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Facebook is coming closer to humanizing its chatbots

Over the past several years, Facebook has devoted a considerable amount of its resources towards developing chatbots. It has made several advancements in this area, but is now focusing its efforts on improving conversational abilities. Despite their label, chatbots aren’t very good at making small talk.

In a recent report, Facebook’s researchers pointed to several key areas in which they need improvement. The first problem is that these A.I.s do not have any consistent personality. They don’t stick to the same set of facts about themselves throughout a conversation, which can make the experience feel unnatural.

Perhaps more frustrating is the fact that the A.I. can’t remember its own past responses or those of the person it is talking to, resulting in conversations that can easily go off the rails. Finally, when asked a question they don’t have an answer to, these bots will often make use of canned pre-programmed responses. Many modern chatbots are trained with lines taking from movies.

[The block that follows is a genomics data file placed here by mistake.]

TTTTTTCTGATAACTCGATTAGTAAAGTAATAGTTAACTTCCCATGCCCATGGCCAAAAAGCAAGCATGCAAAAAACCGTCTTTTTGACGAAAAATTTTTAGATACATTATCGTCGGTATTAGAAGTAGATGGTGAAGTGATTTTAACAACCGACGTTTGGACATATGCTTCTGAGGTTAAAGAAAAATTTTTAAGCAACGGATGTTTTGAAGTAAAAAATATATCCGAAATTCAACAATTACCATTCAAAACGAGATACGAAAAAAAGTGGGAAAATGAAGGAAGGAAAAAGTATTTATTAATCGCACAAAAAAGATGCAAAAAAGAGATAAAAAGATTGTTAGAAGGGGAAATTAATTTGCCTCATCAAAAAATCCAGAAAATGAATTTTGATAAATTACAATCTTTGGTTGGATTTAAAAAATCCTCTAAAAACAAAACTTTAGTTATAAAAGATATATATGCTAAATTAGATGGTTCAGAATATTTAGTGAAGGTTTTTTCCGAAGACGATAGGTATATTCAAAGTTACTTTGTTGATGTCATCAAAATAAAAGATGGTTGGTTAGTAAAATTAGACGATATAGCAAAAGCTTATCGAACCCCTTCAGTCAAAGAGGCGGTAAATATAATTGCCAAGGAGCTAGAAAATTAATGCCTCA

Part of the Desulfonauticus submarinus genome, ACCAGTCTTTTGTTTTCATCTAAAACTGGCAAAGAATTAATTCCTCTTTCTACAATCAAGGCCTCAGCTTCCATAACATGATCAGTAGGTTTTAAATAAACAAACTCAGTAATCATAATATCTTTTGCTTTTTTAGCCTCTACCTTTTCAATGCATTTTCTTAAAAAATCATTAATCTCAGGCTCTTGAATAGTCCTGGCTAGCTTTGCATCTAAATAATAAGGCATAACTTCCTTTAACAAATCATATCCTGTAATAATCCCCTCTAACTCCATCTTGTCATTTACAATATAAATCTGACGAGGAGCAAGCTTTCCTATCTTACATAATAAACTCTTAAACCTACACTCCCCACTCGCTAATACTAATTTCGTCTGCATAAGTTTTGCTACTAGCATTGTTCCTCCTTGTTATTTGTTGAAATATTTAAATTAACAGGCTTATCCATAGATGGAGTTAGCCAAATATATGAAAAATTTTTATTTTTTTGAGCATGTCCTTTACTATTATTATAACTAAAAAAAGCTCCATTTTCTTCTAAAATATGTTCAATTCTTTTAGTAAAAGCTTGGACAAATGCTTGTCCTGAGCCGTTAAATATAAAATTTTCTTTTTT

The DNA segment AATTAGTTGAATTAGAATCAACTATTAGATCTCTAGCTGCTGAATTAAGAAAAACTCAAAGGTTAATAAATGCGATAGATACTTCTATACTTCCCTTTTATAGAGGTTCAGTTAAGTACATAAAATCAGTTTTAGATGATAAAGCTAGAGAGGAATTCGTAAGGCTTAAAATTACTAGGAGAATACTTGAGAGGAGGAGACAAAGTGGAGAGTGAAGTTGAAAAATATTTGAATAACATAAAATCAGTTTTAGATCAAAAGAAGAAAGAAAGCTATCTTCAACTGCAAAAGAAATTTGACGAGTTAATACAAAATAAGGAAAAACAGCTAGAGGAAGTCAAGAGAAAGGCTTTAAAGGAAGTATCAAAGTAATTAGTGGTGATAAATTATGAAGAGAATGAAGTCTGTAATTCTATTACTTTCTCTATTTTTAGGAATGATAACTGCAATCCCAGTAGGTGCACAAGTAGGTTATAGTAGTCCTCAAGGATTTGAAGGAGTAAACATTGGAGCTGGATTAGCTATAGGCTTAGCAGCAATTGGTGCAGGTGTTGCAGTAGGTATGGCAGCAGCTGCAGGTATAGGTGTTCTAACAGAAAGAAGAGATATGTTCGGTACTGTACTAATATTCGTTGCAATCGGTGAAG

This, predictably, has some issues since even the best-written scripts are not natural conversations. Everything is written with the intent of informing the viewer about the film’s characters, world, or narrative. This can often result in strange or nonsensical responses.

In order to help remedy this problem, Facebook engineers have constructed their own datasets to help train the A.I. These datasets are taken from Amazon’s Mechanical Turk marketplace and consist of more than 160,000 lines of dialogue. The interesting thing about this data is that it isn’t entirely random.

The Verge reports that in an effort to create consistent personalities for their chatbots, Amazon’s team was instructed to create a short biography for their chatbots. For example, one of the chatbots is based on the following statements: “I am an artist. I have four children.

I recently got a cat. I enjoy walking for exercise. I love watching Game of Thrones.”

It’s hardly an award-winning novel, but it does serve to provide a bit of structure and consistency to the chatbots’ conversations, though it does have some downsides.

While these bots did score well on fluency and maintain a consistent personality, users found them less interesting than A.I. based on movie scripts.